8. Misused/incorrect words. Irregardless is not a word. We don't loose our keys or turn prisoners lose; and I have one or two more things to add: we go to school, and we should have learned our grammar there, too. Don't feel badly if you didn't, though - just feel bad. We can all make fewer mistakes in our speech and writing if we spend less time ignoring them and more energy correcting them.

(Note: I am also irritated by the "evolution" of language to accommodate wide-spread incorrect usage that has become universally accepted. Such is the case with the word nauseous. When I was growing up I learned that nauseous doesn't mean "nauseated" but rather "nauseating" - so when people say anesthesia makes them nauseous, they're really saying it makes them make other people sick; but now the dictionaries declare that because the use of the word nauseous to mean "nauseated" is essentially universal, it's now the acceptable correct use of the word. C'est la vie. Grammatici certant et adhuc sub iudice lis est.)

9. Failure to include " also" in a not only/but also construction.

10. People saying "revert back" insead of "revert" and "The thing is, is that" to begin a sentence.

Runner-up: failure to make appropriate use of the subjunctive.

Perhaps some might call me a grammar snob or language elitist. So be it. I think we should CARE how we articulate our thoughts and use the tremendous gift of written and spoken language. I believe correct use of the English language promotes clarity and conveys the intelligence that has allowed its use at all. Sharing ideas is one of the most important things we can do; we should share them well.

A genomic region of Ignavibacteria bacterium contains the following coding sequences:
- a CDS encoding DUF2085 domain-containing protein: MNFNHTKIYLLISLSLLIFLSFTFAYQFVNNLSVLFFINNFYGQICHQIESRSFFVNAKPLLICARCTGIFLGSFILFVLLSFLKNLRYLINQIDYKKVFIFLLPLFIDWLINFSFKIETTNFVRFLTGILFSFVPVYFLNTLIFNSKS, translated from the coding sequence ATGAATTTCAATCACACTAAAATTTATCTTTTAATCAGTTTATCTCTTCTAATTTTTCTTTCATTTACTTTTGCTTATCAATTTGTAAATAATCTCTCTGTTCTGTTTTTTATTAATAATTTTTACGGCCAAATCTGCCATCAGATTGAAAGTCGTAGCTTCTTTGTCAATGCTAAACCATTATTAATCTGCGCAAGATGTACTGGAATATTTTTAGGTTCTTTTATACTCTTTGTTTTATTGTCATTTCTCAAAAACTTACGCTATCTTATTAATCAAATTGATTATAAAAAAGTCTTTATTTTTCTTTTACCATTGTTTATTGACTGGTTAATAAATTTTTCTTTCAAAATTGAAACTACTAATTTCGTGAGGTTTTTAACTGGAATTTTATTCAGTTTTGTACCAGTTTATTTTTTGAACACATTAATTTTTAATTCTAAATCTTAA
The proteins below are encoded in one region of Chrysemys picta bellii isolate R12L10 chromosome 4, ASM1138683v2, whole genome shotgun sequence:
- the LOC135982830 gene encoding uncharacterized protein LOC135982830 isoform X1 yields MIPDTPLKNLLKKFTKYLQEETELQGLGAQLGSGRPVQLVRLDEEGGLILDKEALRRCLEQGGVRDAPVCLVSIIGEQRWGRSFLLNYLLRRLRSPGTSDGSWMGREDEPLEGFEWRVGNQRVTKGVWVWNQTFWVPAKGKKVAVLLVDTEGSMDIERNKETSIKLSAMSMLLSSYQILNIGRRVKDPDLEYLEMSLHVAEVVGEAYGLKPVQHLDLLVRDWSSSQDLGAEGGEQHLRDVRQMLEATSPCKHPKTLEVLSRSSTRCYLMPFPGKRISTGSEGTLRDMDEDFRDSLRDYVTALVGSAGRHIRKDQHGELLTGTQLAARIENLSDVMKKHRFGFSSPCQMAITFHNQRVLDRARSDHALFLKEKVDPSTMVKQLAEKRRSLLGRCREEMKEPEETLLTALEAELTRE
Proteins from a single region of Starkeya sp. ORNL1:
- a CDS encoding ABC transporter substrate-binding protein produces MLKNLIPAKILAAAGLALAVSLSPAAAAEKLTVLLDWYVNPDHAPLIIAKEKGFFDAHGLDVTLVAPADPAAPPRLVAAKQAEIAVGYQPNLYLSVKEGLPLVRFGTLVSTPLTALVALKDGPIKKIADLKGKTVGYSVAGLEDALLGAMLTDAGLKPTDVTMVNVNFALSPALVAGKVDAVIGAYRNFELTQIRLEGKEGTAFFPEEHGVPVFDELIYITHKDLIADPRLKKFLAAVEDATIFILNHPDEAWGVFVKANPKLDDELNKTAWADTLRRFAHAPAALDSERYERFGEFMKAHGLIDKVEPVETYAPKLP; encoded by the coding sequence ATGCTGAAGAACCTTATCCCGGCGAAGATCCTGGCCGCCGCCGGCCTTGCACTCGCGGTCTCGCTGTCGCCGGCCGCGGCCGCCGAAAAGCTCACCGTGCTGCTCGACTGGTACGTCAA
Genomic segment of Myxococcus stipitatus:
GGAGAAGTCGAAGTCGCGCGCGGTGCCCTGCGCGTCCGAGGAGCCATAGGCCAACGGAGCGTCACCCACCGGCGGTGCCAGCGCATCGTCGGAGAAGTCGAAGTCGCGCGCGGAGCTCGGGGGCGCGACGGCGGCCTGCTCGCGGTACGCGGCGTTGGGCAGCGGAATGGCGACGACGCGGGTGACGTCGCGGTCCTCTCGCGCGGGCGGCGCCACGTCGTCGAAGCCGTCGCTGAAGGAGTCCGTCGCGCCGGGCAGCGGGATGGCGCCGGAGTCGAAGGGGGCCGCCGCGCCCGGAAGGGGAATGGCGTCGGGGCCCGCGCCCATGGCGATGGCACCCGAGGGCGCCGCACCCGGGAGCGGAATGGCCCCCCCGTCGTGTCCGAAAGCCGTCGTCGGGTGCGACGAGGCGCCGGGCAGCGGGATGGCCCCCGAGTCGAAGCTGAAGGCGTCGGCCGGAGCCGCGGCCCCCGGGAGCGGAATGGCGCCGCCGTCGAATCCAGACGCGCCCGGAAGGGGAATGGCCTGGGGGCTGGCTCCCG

Thursday, March 19, 2009

What's in a Name

I wonder if the way people feel about their names has some influence over the way they feel about themselves in general?  

My daughter, who's a pretty confident, exuberant kid, wrote an essay not too long ago describing her name as something that "inspires" her.  We were so happy about that!  I think it can be hit or miss, though - parents pick names they themselves love for their children, but often the kids end up not really liking those names.  

When I put in epidurals for labor or give spinal anesthesia for C-sections, I always ask, just out of friendly curiosity, what names the parents have considered.  Sometimes they prefer to keep them private, but more often than not, they're happy to share.  

Someone I know was recently going through some papers and suddenly let out a noise of surprise.  "This person's name is Anesthesia!"